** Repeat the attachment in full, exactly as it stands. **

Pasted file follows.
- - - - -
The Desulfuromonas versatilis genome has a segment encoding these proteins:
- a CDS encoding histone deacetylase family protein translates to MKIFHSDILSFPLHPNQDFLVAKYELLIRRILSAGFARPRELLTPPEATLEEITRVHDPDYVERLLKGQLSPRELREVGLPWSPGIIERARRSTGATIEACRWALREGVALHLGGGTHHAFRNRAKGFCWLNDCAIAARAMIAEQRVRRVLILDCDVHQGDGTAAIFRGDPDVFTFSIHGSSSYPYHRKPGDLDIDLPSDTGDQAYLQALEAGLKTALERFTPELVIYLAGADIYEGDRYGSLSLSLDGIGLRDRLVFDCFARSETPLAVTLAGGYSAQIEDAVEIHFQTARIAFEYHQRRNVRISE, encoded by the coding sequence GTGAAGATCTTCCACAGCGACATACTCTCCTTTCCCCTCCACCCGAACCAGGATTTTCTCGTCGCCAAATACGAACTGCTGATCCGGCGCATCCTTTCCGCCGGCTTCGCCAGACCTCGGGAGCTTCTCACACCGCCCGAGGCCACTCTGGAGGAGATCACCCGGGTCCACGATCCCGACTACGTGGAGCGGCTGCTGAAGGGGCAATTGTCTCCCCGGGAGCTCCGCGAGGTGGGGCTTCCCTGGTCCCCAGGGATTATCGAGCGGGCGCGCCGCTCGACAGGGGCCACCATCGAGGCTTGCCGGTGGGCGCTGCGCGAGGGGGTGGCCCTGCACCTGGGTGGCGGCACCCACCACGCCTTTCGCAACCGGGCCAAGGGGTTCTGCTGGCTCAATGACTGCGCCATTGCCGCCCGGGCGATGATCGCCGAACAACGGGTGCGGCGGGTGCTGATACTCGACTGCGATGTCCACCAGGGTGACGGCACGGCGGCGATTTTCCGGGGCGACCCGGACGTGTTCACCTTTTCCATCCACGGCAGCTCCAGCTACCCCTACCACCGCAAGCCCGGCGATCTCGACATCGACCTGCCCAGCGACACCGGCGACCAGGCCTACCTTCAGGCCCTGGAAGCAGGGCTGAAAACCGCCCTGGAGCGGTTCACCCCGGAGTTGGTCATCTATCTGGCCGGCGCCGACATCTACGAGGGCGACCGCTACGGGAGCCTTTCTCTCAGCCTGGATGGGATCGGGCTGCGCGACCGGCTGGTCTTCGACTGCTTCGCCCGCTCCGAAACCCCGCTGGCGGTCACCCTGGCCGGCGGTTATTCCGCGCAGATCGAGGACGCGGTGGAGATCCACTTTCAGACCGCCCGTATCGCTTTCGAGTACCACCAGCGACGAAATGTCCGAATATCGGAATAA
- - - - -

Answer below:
The Desulfuromonas versatilis genome has a segment encoding these proteins:
- a CDS encoding histone deacetylase family protein translates to MKIFHSDILSFPLHPNQDFLVAKYELLIRRILSAGFARPRELLTPPEATLEEITRVHDPDYVERLLKGQLSPRELREVGLPWSPGIIERARRSTGATIEACRWALREGVALHLGGGTHHAFRNRAKGFCWLNDCAIAARAMIAEQRVRRVLILDCDVHQGDGTAAIFRGDPDVFTFSIHGSSSYPYHRKPGDLDIDLPSDTGDQAYLQALEAGLKTALERFTPELVIYLAGADIYEGDRYGSLSLSLDGIGLRDRLVFDCFARSETPLAVTLAGGYSAQIEDAVEIHFQTARIAFEYHQRRNVRISE, encoded by the coding sequence GTGAAGATCTTCCACAGCGACATACTCTCCTTTCCCCTCCACCCGAACCAGGATTTTCTCGTCGCCAAATACGAACTGCTGATCCGGCGCATCCTTTCCGCCGGCTTCGCCAGACCTCGGGAGCTTCTCACACCGCCCGAGGCCACTCTGGAGGAGATCACCCGGGTCCACGATCCCGACTACGTGGAGCGGCTGCTGAAGGGGCAATTGTCTCCCCGGGAGCTCCGCGAGGTGGGGCTTCCCTGGTCCCCAGGGATTATCGAGCGGGCGCGCCGCTCGACAGGGGCCACCATCGAGGCTTGCCGGTGGGCGCTGCGCGAGGGGGTGGCCCTGCACCTGGGTGGCGGCACCCACCACGCCTTTCGCAACCGGGCCAAGGGGTTCTGCTGGCTCAATGACTGCGCCATTGCCGCCCGGGCGATGATCGCCGAACAACGGGTGCGGCGGGTGCTGATACTCGACTGCGATGTCCACCAGGGTGACGGCACGGCGGCGATTTTCCGGGGCGACCCGGACGTGTTCACCTTTTCCATCCACGGCAGCTCCAGCTACCCCTACCACCGCAAGCCCGGCGATCTCGACATCGACCTGCCCAGCGACACCGGCGACCAGGCCTACCTTCAGGCCCTGGAAGCAGGGCTGAAAACCGCCCTGGAGCGGTTCACCCCGGAGTTGGTCATCTATCTGGCCGGCGCCGACATCTACGAGGGCGACCGCTACGGGAGCCTTTCTCTCAGCCTGGATGGGATCGGGCTGCGCGACCGGCTGGTCTTCGACTGCTTCGCCCGCTCCGAAACCCCGCTGGCGGTCACCCTGGCCGGCGGTTATTCCGCGCAGATCGAGGACGCGGTGGAGATCCACTTTCAGACCGCCCGTATCGCTTTCGAGTACCACCAGCGACGAAATGTCCGAATATCGGAATAA